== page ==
Ph.D., Pharmacology, National Taiwan University;
Instructor in Pediatrics, Harvard Medical School;
Research Associate in Immunology, Boston Children's Hospital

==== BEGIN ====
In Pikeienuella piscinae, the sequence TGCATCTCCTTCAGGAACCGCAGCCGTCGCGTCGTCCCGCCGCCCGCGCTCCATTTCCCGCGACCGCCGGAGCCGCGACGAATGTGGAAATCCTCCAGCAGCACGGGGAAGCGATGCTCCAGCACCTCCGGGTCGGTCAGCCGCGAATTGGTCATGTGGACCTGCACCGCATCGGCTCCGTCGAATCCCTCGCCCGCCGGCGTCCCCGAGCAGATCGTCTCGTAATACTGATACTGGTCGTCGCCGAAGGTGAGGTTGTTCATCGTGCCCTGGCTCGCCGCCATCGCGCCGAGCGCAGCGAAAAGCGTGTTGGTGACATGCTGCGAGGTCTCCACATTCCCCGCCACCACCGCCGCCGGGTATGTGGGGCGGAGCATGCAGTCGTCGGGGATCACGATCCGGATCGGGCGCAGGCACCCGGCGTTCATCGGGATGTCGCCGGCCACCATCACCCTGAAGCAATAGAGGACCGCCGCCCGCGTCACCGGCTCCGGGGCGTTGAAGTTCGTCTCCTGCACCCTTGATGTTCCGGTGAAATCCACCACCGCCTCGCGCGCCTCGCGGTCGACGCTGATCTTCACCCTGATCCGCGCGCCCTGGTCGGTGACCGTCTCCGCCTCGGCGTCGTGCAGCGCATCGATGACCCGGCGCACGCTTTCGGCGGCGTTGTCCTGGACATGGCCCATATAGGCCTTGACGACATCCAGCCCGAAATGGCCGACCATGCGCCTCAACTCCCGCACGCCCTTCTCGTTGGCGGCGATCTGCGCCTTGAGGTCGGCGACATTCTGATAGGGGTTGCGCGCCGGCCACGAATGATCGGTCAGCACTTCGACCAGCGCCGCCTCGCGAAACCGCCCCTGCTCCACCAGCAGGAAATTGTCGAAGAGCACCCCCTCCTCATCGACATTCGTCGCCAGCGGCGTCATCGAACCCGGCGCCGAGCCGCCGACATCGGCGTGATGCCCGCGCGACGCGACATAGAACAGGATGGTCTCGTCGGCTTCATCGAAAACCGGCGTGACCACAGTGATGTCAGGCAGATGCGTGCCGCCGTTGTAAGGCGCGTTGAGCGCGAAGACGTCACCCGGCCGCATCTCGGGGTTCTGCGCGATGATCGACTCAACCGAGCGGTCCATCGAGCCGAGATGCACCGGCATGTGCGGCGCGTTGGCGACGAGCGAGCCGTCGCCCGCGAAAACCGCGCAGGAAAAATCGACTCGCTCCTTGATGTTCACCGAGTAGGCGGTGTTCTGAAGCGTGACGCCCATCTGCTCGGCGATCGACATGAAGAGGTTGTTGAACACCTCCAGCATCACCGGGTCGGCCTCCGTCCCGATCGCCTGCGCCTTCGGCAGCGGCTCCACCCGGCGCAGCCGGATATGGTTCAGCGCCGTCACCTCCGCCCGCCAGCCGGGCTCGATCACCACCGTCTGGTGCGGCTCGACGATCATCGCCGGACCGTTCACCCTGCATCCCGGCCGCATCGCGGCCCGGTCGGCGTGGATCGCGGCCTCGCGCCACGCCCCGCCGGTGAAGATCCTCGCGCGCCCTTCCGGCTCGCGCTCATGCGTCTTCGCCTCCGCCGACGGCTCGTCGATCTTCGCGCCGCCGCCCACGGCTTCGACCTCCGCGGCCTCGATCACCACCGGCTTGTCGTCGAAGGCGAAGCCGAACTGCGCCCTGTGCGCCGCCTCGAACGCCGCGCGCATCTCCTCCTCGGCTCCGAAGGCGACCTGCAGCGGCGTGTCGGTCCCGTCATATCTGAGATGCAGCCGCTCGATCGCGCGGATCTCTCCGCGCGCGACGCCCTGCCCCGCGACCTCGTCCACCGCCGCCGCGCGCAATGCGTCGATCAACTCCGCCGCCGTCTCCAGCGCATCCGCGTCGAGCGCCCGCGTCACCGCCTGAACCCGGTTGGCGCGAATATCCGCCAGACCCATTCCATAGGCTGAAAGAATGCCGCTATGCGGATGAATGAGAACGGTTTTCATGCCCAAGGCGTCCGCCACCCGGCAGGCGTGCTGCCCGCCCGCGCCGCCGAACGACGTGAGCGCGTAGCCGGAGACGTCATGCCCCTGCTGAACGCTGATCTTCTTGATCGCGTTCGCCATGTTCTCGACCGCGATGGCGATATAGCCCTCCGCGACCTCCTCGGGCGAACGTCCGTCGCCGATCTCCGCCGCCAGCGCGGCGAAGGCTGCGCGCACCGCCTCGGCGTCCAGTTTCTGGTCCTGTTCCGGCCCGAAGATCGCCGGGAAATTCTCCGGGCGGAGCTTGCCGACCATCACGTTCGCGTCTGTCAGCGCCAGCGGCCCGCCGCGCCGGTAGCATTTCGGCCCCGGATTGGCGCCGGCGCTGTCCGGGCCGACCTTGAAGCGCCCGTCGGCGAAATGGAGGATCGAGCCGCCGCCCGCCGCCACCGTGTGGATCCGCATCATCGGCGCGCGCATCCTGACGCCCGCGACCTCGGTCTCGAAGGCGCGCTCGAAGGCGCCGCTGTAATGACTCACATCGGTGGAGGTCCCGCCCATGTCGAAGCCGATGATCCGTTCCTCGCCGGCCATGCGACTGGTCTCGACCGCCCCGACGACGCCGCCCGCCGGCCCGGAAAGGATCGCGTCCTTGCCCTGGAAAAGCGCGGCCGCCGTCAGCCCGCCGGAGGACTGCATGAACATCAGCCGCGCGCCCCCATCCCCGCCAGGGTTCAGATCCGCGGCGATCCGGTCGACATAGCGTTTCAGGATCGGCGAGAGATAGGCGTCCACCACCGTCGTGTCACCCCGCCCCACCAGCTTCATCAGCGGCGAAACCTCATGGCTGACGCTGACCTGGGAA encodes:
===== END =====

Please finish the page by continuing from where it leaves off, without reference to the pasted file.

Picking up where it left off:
Aspergillus fumigatusis a saprophytic fungus that is ubiquitous in the environment and commonly associated with allergic sensitization and severe asthma in humans. Although A. fumigatus is recognized by multiple microbial pattern recognition receptors, we identified and synthesized an A. fumigatus glycosphingolipid, asperamide B, that directly activated invariant natural killer T (iNKT) cells in vitro in a CD1d-restricted, MyD88- and dectin-1-independent fashion. Moreover, asperamide B, when loaded into CD1d, directly stained, and was sufficient to activate, iNKT cells. In vivo, asperamide B rapidly induced airway hyperreactivity, a cardinal feature of asthma, by activating pulmonary iNKT cells in an IL-33-ST2-dependent fashion. Asperamide B is thus the first fungal glycolipid found to directly activate iNKT cells. These results extend the range of microorganisms that can be directly detected by iNKT cells to the Kingdom of Fungi, and may explain the effectiveness of A. fumigatus in causing severe chronic respiratory diseases in humans.